Senators Cantwell and Collins have introduced a cap-and-dividend bill into the Senate, S. 2877, "A bill to direct the Secretary of the Treasury to establish a program to regulate the entry of fossil carbon into commerce in the United States to promote clean energy jobs and economic growth and avoid dangerous interference with the climate of the Earth, and for other purposes," aka the CLEAR Act for "The Carbon Limits and Energy for American Renewal Act." You can read the bill and explanatory info at Cantwell's site, and even download a PDF of Peter Barnes' book Climate Solutions. (Which I highly recommend.)
This bill is good, really about as close to perfect as one can hope for from a Congress made up of politicians, at least as currently drafted. (Future amendments may well muck it up.) All emissions permits are auctioned–no giveaways to polluters. Three-quarters of auction revenues are paid out as monthly dividends on an equal per-person basis to all (legal) residents of the US. Approximately 80 percent of all Americans will receive as much or more money from these dividends as they will have to spend to cover the increase in energy costs. The less energy you use, the more you will be sitting pretty. The other 20 percent of revenues are to be used to pay for energy efficiency improvements, reductions in emissions of non-CO2 greenhouse gases (which are not part of the cap in this bill, a minor flaw), and transition programs for regions of the country where fossil fuel industries predominate. And finally, no offsets. That's massively important and a very, very good thing.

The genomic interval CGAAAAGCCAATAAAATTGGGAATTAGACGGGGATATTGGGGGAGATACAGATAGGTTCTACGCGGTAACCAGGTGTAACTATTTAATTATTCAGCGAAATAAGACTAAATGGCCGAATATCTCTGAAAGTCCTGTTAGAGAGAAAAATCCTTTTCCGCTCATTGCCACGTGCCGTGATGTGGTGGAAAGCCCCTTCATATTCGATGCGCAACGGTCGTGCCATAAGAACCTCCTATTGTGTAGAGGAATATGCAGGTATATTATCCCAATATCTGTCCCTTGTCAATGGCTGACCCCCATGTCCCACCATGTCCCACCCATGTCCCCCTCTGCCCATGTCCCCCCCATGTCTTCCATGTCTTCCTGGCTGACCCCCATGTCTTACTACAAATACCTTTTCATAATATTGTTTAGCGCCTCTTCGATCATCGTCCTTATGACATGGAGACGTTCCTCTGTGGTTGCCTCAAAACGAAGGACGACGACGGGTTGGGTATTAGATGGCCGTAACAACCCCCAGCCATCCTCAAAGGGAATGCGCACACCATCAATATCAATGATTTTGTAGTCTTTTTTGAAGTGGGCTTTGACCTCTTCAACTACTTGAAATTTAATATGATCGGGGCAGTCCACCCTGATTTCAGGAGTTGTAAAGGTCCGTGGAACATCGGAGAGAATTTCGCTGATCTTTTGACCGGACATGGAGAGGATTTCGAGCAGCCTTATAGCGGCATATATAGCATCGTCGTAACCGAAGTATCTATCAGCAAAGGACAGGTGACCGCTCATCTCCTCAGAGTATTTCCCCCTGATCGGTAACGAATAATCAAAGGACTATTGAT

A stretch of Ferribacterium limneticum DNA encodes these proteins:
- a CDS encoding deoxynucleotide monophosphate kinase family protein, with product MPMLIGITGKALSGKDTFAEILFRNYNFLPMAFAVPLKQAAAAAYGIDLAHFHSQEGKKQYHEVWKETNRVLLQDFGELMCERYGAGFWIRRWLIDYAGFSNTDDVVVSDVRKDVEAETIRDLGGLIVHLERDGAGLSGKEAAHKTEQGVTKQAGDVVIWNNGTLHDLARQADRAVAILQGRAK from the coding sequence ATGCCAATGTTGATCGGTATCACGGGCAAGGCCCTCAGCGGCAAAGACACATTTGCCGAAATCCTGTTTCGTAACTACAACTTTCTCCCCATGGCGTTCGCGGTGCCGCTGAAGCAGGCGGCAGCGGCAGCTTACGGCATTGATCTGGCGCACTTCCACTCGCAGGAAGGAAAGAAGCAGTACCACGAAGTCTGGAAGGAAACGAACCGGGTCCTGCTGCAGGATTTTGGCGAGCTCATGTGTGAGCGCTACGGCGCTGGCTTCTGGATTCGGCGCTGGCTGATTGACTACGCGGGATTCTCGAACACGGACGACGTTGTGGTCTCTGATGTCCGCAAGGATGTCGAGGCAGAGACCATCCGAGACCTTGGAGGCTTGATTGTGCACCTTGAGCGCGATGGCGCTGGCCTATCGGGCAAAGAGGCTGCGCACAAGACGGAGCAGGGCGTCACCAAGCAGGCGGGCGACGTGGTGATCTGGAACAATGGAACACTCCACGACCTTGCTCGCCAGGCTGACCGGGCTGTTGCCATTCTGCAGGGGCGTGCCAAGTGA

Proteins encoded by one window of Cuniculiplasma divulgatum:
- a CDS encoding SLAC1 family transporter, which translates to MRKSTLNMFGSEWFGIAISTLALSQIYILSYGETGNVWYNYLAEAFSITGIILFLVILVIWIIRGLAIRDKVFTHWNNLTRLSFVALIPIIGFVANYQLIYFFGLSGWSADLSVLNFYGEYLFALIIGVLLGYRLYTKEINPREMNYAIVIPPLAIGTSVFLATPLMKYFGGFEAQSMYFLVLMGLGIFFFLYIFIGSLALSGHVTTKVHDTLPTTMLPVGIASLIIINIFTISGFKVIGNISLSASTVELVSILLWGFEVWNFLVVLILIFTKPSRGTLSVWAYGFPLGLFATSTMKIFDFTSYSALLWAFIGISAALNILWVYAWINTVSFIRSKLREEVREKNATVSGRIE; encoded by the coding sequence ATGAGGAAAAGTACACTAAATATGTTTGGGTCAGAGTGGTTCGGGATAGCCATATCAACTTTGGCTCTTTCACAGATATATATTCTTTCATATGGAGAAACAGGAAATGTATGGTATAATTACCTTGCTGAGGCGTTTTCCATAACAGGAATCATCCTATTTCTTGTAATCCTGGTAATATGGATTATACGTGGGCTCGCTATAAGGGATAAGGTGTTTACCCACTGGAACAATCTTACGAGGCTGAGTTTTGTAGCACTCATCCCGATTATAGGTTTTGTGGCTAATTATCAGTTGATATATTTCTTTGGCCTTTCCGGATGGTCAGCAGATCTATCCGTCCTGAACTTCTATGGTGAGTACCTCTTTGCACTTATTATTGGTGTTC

Now some of you might have seen the recent video from the creators of The Story of Stuff, the new one being The Story of Cap-and-Trade. It's a cool video that does a good job of explaining how cap-and-trade programs can go awry. But what it totally fails to do is explain how cap-and-trade can work when designed sensibly–the CLEAR Act is the sensible design, not least because it pursues the cap-and-dividend version that protects people from rising energy costs even as it promotes movement to greater efficiency and conservation. Leonard (the host of the video) trashes cap-and-trade but also advocates for a generic cap on carbon emissions. But, um, she doesn't say anything about how that cap should be implemented and how emitters will be held to the cap. If you do set a cap on emissions (which you must do!), you have to distribute the limited emissions permits one way or another. What's Leonard's proposal? She doesn't say. Leonard explains that the first big problem with cap-and-trade are that, under some versions, emission permits are given away for free–but the CLEAR Act gives none away, all are issued through action. The second big problem she identifies is allowing "offsets" to sell for extra emission permits–but the CLEAR Act does not allow for offsets. Her third big problem is that a bad carbon law will distract citizens, making us think that the problem is being solved when it isn't. Well, if the CLEAR Act is passed as written, I'm sure lots of people will turn their attention to other issues, but that won't be because the law is no good, only because, well, the problem actually would be addressed in a sensible way.
The biggest problem that might actually exist with the CLEAR Act is that its targets aren't tough enough. It aims to reduce carbon emissions by 80 percent in 2050 relative to 2005 levels. That might not cut it, but frankly, as optimistic as I can sometimes force myself to be, it is just plain impossible that any democratic government will set a target tougher than that.
So, in short, get on the horn! Tell you senators to cosponsor the CLEAR Act. Then call them again and again and again until they do. Call your rep and tell them to sponsor mirror legislation in the House. Spread the word. This is the bill we need and we probably won't get another chance to get it. The alternatives will be a lot suckier.
[Update: I've just discovered Peter Barnes' post on the topic. Check it out.]